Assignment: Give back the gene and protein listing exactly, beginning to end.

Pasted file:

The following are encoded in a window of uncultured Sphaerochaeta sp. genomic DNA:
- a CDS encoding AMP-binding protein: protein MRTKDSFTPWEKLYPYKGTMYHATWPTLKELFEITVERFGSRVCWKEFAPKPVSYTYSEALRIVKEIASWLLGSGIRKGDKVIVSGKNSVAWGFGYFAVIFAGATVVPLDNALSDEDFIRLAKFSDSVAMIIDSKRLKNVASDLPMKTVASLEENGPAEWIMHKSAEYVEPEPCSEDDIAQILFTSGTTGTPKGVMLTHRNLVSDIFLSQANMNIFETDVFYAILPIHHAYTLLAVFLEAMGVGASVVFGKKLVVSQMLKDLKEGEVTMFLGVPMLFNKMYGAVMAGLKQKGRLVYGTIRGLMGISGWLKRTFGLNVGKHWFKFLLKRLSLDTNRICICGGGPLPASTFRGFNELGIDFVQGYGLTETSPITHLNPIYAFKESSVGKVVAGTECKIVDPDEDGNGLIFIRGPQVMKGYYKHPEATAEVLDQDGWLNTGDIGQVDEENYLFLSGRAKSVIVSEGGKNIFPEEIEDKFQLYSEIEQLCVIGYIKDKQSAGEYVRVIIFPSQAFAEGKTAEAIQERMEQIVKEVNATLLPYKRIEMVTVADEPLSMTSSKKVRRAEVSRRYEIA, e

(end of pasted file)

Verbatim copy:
The following are encoded in a window of uncultured Sphaerochaeta sp. genomic DNA:
- a CDS encoding AMP-binding protein: protein MRTKDSFTPWEKLYPYKGTMYHATWPTLKELFEITVERFGSRVCWKEFAPKPVSYTYSEALRIVKEIASWLLGSGIRKGDKVIVSGKNSVAWGFGYFAVIFAGATVVPLDNALSDEDFIRLAKFSDSVAMIIDSKRLKNVASDLPMKTVASLEENGPAEWIMHKSAEYVEPEPCSEDDIAQILFTSGTTGTPKGVMLTHRNLVSDIFLSQANMNIFETDVFYAILPIHHAYTLLAVFLEAMGVGASVVFGKKLVVSQMLKDLKEGEVTMFLGVPMLFNKMYGAVMAGLKQKGRLVYGTIRGLMGISGWLKRTFGLNVGKHWFKFLLKRLSLDTNRICICGGGPLPASTFRGFNELGIDFVQGYGLTETSPITHLNPIYAFKESSVGKVVAGTECKIVDPDEDGNGLIFIRGPQVMKGYYKHPEATAEVLDQDGWLNTGDIGQVDEENYLFLSGRAKSVIVSEGGKNIFPEEIEDKFQLYSEIEQLCVIGYIKDKQSAGEYVRVIIFPSQAFAEGKTAEAIQERMEQIVKEVNATLLPYKRIEMVTVADEPLSMTSSKKVRRAEVSRRYEIA, e